Believe it or not, I was walking home from the library where I had just picked up a copy of Macrolichens of the Pacific Northwest when the branch shown in the photograph fell on my head. You might say it was a sign from above. The event was not entirely miraculous, however, since the day was so windy it was difficult not to be hit on the head by falling branches. Nevertheless, the event provided me a first assignment: to identify the species present on this little wand of dead wood.
To be honest, I have made poor progress so far. I’m a babe in the ways of lichenology, and there are well over one thousand species of lichen here in my damp and rainy corner of the continent. The introductory material in Macrolichens is fascinating, though not written for the amateur; I frequently need to look up the technical and scientific terms. But another of my botany field guides, Pojar and MacKinnon’s Plants of the Pacific Northwest Coast, helpfully summarizes the joyful peculiarity of lichens. To quote at length:
“Lichens are the banners of the fungal kingdom. Think of them as fungi that have discovered agriculture. Instead of invading or scavenging for a living like other fungi – moulds, mildews, mushrooms – lichen fungi cultivate algae within themselves. Algae are photosynthesizers, and so can supply the fungus with carbohydrates, vitamins and proteins. In return the fungus appears to provide the alga with protection from the elements. A lichen is the physical manifestation of this relationship, much as a gall is the manifestation of, for example, a larval insect feeding on a leaf.”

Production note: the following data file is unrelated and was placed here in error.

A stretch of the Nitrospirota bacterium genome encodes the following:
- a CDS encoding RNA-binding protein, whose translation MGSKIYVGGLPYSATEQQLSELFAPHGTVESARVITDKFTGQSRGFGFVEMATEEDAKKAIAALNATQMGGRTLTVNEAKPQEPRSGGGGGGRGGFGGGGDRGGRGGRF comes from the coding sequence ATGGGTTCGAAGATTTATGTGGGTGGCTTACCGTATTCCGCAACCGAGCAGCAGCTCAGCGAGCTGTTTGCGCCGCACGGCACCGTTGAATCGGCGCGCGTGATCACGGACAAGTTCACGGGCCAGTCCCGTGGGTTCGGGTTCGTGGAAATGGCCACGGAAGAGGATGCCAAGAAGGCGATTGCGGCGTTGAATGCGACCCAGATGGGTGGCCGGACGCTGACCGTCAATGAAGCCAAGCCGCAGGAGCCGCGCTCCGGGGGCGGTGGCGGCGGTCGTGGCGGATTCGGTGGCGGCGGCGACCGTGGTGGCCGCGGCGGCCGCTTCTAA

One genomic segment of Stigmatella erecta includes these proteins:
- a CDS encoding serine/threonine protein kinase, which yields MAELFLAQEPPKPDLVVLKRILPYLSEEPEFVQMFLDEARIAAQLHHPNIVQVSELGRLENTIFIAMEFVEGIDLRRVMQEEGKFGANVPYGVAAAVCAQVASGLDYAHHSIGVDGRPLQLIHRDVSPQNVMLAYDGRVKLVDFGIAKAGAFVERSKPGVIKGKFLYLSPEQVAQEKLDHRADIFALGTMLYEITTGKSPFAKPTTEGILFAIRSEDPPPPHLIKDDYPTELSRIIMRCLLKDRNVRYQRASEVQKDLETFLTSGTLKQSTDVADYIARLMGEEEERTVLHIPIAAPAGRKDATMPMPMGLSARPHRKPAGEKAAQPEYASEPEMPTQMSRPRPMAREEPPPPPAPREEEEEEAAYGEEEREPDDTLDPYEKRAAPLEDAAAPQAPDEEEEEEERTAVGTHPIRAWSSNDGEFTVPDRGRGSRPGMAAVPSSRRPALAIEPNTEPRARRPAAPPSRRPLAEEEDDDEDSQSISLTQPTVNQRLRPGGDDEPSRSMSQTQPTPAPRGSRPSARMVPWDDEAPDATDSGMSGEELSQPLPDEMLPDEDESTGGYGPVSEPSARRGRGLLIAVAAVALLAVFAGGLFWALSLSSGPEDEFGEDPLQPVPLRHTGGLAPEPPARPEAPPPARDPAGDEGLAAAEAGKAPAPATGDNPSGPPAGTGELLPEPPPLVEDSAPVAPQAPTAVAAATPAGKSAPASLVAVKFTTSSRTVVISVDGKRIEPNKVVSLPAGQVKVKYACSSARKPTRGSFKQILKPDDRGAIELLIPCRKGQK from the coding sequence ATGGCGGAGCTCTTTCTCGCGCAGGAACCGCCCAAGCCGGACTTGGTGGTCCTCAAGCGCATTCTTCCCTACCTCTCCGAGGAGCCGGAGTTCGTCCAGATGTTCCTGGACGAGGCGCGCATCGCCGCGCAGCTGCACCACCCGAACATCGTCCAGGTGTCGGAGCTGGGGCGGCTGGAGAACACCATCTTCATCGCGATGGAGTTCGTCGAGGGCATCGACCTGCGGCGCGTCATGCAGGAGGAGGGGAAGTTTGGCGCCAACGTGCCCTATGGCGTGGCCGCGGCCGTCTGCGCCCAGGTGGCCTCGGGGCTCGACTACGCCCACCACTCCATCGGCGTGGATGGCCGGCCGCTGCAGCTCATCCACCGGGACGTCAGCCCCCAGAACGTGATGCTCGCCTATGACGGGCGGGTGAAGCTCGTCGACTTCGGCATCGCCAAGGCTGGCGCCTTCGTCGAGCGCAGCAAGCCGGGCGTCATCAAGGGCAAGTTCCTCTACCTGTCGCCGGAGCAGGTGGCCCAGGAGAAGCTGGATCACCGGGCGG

This is a simplification, since some lichenized fungi partner with cyanobacteria rather than algae. But composed as they are of two distinct organisms, lichens nonetheless develop characteristics that are not found in their component partners when considered separately. There are questions surrounding the proper classification of lichens (they carry the scientific name of the fungal rather than the algal or bacterial half) and it’s using the term loosely to refer to distinctive types of lichens as “species” in their own right.
Scientific names aside, the common names of lichens are often (like those of butterflies and birds) great fun. A decent field guide may introduce you to lichens known as sea tar, pencil script, bark barnacle, peppered moon, lettuce lung, freckled pelt, tattered rag, forking bone, antlered perfume, sulphur stubble, devil’s matchstick, mealy pixie cup, Methuselah’s beard, coastal reindeer, witch’s hair, or hammered shield. And if these are too tame for you, there are also punctured rocktripe, blood-spattered beard, membranous dog, netted specklebelly, and seaside kidney.